5:00AM Tuesday May 29, 2007
The Elgin marbles are a huge tourist attraction at the British Museum.
The New Zealand Parliament's call for Britain to return the Elgin marbles to Greece has been welcomed by the NZ Parthenon marbles committee.
Last week in Wellington, MPs unanimously backed a motion that one of the world's longest-running diplomatic rows be ended with the marbles' return to Athens.
The Elgin marbles, known in Greece as the Parthenon marbles, are a series of friezes and sculptures removed from the Acropolis above Athens by British diplomat Lord Elgin 200 years ago. They are now housed in the British Museum.
Britain has refused to return the marbles, saying they are best preserved in London, where they are a major attraction.
Last week, Greek Prime Minister Kostas Karamanlis made a flying visit to New Zealand and, on Thursday, Parliament passed this motion in the name of Wellington Central MP Marian Hobbs: "That this House joins its voice to that of other countries and urges the British Government to support the return of the Parthenon (Elgin) marbles to Greece, stressing the need for the collections of marbles in different locations to be reunited so the world can see them in their original context in relation to the Temple of Parthenon as an act of respect to one of the most significant monuments of Western heritage."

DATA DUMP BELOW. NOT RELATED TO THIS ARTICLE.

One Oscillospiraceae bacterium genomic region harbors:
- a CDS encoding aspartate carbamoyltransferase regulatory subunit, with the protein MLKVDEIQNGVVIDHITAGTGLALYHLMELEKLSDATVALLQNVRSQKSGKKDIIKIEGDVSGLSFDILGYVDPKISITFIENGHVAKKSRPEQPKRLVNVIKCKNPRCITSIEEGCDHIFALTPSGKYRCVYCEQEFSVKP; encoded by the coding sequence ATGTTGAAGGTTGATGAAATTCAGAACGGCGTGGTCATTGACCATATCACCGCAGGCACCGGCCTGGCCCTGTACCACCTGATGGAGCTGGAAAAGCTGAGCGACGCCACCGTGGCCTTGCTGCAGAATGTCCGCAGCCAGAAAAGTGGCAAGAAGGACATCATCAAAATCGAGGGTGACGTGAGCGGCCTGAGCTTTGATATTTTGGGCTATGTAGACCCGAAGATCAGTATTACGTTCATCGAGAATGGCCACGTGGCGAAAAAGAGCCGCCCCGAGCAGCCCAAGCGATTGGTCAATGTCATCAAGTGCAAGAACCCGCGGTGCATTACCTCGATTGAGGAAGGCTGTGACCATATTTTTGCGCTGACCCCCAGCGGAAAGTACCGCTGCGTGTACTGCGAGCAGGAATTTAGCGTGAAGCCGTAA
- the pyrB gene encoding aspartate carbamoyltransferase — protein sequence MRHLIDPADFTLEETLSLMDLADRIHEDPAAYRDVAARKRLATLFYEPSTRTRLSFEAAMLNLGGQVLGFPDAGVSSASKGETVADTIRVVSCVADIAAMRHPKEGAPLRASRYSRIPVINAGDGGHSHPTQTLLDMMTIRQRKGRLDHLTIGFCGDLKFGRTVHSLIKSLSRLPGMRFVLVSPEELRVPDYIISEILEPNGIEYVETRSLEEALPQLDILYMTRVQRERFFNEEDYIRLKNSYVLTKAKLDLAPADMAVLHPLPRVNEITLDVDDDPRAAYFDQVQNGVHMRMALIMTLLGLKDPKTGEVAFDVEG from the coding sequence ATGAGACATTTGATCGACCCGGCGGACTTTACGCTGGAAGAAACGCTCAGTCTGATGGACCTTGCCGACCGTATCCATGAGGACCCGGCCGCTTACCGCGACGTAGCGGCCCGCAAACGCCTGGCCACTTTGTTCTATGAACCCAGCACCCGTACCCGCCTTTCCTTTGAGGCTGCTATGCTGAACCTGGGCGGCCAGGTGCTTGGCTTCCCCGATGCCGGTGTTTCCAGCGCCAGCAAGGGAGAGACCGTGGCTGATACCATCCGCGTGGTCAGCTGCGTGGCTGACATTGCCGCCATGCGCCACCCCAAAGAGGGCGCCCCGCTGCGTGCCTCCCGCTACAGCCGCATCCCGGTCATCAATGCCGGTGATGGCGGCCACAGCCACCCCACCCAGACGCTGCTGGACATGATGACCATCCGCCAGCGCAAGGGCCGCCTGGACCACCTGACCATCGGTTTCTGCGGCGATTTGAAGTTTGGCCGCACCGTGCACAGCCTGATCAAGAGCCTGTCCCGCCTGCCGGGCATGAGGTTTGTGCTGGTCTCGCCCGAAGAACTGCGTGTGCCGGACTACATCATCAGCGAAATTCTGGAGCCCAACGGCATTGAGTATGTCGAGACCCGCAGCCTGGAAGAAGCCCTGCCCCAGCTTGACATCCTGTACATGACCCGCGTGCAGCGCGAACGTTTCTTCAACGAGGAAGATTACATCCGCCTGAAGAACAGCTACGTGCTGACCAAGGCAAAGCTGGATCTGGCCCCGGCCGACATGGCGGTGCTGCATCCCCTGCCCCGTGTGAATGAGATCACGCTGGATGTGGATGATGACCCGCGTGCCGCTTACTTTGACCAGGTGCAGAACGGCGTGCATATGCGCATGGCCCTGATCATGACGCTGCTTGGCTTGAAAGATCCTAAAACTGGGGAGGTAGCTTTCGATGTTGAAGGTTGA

Committee chairman Bruce Blades said the stripping of the marble sculptures when Greece was under Turkish rule had been controversial for years.
"Lord Elgin sold the marbles to the British Government, which holds them in the British Museum," Mr Blades said.
"Half are in Athens and half are in London. Countries throughout the world are joining the call for the marbles to be reunited so that the magnificence of these sculptures can be truly appreciated in the place of their origin."